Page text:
What happens when a cafe owner needs a coffee break? Ottawa businesswomen of the year nominee Amber Hall

Equator Coffee Roasters co-owner nominated in the established entrepreneur category
Amber Hall
Amber Hall is co-owner of Equator Coffee Roasters (Photo by Miv Fournier)

On April 20, the Women’s Business Network will honour 12 of Ottawa’s leading women entrepreneurs at its Businesswoman of the Year gala. The nominees are divided into four categories: Emerging entrepreneur; established entrepreneur; organization; and professional. OBJ will profile each nominee leading up to the event.

I have fulfilled almost every role at Equator Coffee at some point in my life, but my current position involves primarily business and project management. I’m no longer needed in the day to day operations except when covering for vacationing staff, but instead provide oversight of departments, analyzing financials, working on business improvement and carrying out projects as needed, such as writing procedure manuals, renewing our website or evaluating new opportunities. I am also the current chair of the board of SchoolBOX, a charity that we have been supporting since 2010 with our coffee sales. Equator supports several other charities financially and we have also traveled to Guatemala to install wood stoves and solar bottle lights for deserving families with an organization called Love Made Real.

What is your proudest business accomplishment?

My proudest business accomplishment is receiving the 2016 Best Ottawa Business Award for Performance in Philanthropy. This was a reflection of our ongoing work with SchoolBOX to whom we donate 10 cents of every pound of coffee sold. Through SchoolBOX, we have now provided annual school supplies to thousands of deserving kids and have built two classrooms for coffee farming communities in northern Nicaragua. We also support hundreds of local initiatives every year and donate to On The Ground Global in Africa, Love Made Real in Guatemala and are sponsoring LoveOttawa’s egg drop this Easter celebrating Canada’s 150th anniversary.

I’m also extremely proud of the team of staff that make up Equator. They are all incredibly gifted and giving individuals, and I am so grateful to come to work with them every day.

Who is your greatest inspiration?

My greatest inspirations were my brother-in-law and his family. They chose to leave behind a comfortable life and live their bucket list in their mid-thirties with three young children. They travelled the world en route to a life of service in Africa, changing an entire community with agricultural initiatives. This pilgrimage ended in tragedy when Rob was killed in a construction accident, but despite this immense loss, his family continues to move on and thrive, walking daily in gratitude and joy. Any of the small obstacles or challenges I have to face seem trivial in light of this, and it gives me motivation and courage to keep on going and not take for granted the daily gifts that I am given.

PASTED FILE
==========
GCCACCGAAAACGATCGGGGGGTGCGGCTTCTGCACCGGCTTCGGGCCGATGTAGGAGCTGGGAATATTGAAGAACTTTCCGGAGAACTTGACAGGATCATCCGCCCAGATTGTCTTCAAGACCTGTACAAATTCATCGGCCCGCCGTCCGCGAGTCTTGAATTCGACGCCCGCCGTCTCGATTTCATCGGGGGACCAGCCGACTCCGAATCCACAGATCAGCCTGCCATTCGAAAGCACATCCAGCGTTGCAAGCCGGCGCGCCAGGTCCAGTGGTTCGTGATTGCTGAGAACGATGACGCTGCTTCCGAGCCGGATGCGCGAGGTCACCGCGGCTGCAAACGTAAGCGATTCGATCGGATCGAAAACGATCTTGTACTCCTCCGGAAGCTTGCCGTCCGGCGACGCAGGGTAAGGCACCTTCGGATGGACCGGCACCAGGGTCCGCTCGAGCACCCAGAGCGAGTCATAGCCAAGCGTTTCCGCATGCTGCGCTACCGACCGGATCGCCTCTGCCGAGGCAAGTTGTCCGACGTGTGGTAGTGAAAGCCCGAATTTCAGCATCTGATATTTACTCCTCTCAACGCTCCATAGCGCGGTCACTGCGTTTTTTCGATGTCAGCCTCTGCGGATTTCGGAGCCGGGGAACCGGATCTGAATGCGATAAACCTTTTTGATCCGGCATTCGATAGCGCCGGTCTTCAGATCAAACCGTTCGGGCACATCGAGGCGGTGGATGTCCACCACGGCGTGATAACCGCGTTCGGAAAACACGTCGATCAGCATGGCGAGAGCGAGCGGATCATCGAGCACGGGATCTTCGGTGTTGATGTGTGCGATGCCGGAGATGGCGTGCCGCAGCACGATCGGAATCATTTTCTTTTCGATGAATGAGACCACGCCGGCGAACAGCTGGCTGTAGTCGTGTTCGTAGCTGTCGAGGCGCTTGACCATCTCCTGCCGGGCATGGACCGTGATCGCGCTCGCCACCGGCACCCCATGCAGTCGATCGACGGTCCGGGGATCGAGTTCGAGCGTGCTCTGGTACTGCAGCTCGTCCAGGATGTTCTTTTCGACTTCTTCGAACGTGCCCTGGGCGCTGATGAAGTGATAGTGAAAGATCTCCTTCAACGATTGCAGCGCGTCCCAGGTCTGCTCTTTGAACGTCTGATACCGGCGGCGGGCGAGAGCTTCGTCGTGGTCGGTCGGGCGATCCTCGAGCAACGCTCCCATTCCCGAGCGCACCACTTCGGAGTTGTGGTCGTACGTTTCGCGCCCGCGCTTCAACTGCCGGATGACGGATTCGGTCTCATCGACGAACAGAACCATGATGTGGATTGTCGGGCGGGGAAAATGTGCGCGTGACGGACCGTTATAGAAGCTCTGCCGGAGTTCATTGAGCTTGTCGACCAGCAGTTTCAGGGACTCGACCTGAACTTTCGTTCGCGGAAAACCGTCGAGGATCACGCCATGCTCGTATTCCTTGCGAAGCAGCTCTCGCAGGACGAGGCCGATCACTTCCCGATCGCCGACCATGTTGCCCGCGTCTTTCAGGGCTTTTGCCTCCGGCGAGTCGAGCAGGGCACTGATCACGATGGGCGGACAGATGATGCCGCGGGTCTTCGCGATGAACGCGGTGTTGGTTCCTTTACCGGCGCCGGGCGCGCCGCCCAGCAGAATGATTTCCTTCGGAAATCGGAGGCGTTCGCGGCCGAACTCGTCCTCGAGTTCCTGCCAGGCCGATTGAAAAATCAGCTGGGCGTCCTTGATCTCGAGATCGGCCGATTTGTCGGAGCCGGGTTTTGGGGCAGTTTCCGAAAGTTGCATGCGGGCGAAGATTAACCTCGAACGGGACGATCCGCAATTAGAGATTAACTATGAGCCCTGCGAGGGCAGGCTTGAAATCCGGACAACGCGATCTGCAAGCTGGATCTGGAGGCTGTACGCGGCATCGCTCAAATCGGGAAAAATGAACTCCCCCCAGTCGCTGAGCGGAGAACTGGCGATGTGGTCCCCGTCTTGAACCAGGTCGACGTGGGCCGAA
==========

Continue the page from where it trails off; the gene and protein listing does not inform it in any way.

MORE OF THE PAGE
What is the biggest professional obstacle you’ve had to overcome?

Professionally, the biggest obstacle I have had to overcome is dealing with intense market competition. In particular, we have made it a goal of our company to invest fully in our staff, training them and downloading all of our knowledge. On occasion, this has backfired when those staff move on and start competing companies or work for our existing competition. We have considered at times becoming more tight-fisted with our knowledge and investment, but that would not reflect our values, and so we strive instead to use that competition to make Equator a better company that is constantly learning and improving and serving our customers to the absolute highest standards so that our company stands above the rest.

What is the best business advice you’ve ever received?

Honestly, the best business advice I’ve ever received is not to let my business be my everything. With a husband and four beautiful kids at home, it’s been incredibly important to find a balance between home life and work. Because my husband and I run the business together, we call a “coffee break” at home when we don’t talk about coffee. Our business is incredibly important because it supports our life, but if we work on the business to the point of having no time for family or community, then we’ve defeated the purpose.